Sunday, January 10, 2016

Parts drop off Delta plane during Ben Gurion take-off: Safety breach leads to bickering between airport management, labor union after debris left overnight on active runway

Items that fell from a Delta passenger jet as it took off from Ben Gurion Airport late on January 8, 2016. The items were only discovered the following morning.

For the second time in three months, parts fell off a Delta Air Lines plane on Friday night as it took off from Ben Gurion International Airport outside Tel Aviv.

The parts could not be seen via runway cameras, and so remained on the runway through the night. Five planes took off overnight on the runway, passing just above the debris, according to a Channel 2 report Sunday.

The plane and all aboard arrived safely at their destination. The report did not specify which parts fell off the plane.

The incident took place just after midnight on the night between Friday and Saturday. A radar system at Ben Gurion designed to warn of debris on the runway triggered an alarm in the control tower, which should have led to the runway’s immediate closure, an alert to Delta, and the clearing of the debris. But a controller who checked the runway cameras could not see the debris on the dark asphalt, and so wrote off the alert as a false alarm.

Some 50 percent of the cameras trained on the runway may not be fully operational, Channel 2 reported, citing “sources involved in examining the alert system.”

Ben Gurion’s CEO Shmuel Zakai blamed the incident on human error.

“The system meets required international standards,” Zakai said in response to the report. “In this safety incident, the radar identified the plane parts that fell, [but] the employee on station did not act according to regulations — and the labor union refused to allow the employee to participate in the investigation that should have taken place.”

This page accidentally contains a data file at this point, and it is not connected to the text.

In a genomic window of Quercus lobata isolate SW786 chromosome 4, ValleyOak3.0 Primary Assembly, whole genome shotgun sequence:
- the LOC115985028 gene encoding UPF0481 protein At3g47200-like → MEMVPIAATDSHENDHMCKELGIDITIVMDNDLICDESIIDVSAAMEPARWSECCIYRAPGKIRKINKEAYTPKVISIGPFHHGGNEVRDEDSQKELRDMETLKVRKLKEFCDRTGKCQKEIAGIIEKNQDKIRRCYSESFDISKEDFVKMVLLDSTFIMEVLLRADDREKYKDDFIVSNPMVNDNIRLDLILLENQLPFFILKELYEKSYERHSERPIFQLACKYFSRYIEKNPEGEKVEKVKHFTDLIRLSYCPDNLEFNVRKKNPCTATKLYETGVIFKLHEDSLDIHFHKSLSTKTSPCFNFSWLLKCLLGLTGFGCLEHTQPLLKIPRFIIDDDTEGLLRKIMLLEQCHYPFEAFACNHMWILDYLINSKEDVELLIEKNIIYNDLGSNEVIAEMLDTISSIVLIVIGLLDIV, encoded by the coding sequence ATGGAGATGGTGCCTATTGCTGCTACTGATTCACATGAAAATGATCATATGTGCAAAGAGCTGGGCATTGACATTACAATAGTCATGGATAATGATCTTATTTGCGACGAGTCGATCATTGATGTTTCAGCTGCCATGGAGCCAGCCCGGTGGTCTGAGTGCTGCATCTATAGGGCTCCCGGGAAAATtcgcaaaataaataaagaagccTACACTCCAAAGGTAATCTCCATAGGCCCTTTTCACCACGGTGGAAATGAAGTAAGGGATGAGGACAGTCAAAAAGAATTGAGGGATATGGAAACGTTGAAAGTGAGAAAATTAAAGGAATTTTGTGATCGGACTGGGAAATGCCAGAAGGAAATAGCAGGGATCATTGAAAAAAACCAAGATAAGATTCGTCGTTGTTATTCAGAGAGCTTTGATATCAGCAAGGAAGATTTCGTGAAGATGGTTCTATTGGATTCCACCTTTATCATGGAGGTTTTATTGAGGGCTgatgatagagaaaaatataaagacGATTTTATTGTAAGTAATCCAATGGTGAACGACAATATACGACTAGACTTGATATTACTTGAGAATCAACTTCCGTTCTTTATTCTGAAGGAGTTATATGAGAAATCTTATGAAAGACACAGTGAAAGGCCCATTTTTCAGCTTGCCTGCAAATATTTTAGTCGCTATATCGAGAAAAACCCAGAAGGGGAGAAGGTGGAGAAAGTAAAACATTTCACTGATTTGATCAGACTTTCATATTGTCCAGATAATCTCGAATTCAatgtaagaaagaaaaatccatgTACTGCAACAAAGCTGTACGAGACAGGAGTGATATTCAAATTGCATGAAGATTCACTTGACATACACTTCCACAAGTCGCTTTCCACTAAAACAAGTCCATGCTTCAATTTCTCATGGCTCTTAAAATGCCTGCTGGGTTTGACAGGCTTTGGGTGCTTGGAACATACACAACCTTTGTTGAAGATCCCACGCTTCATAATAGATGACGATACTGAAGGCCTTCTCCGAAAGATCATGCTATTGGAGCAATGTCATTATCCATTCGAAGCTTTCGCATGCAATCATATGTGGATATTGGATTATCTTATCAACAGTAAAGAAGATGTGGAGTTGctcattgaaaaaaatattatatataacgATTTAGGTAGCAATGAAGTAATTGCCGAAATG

Labor union leaders have asked that management prove the cameras are fully operational before allowing the worker to be grilled by investigators, saying management wanted to blame the worker for a broader safety failure.

The airport’s management and labor union have been at loggerheads for months over wages and new positions opening up due to the construction of a new control tower.

In early October, a back wheel and part of the braking system fell off a Delta plane during takeoff from Ben Gurion Airport.

In that case, too, the debris “plunged down onto the runway” and was left there for some five hours, during which 10 further flights took off from the same runway, because a warning system highlighting the danger was dismissed as a false alarm.

The TV report did not specify the Delta plane involved, but referred to a takeoff close to midnight on Saturday night, indicating it was likely Delta Flight 469 on October 3, which headed from Tel Aviv to New York’s JFK at that hour.

Only with daybreak were the scattered parts seen on the runway, which was then closed and cleared.

The flights taking off in the interim were at risk of parts of the debris flying into the engines or puncturing tires, the report said.

Once the debris was spotted, Israeli officials notified Delta, which arranged for heightened alert at the plane’s destination airport. The plane landed safely.

The incident was considered “extremely serious,” the TV report said.

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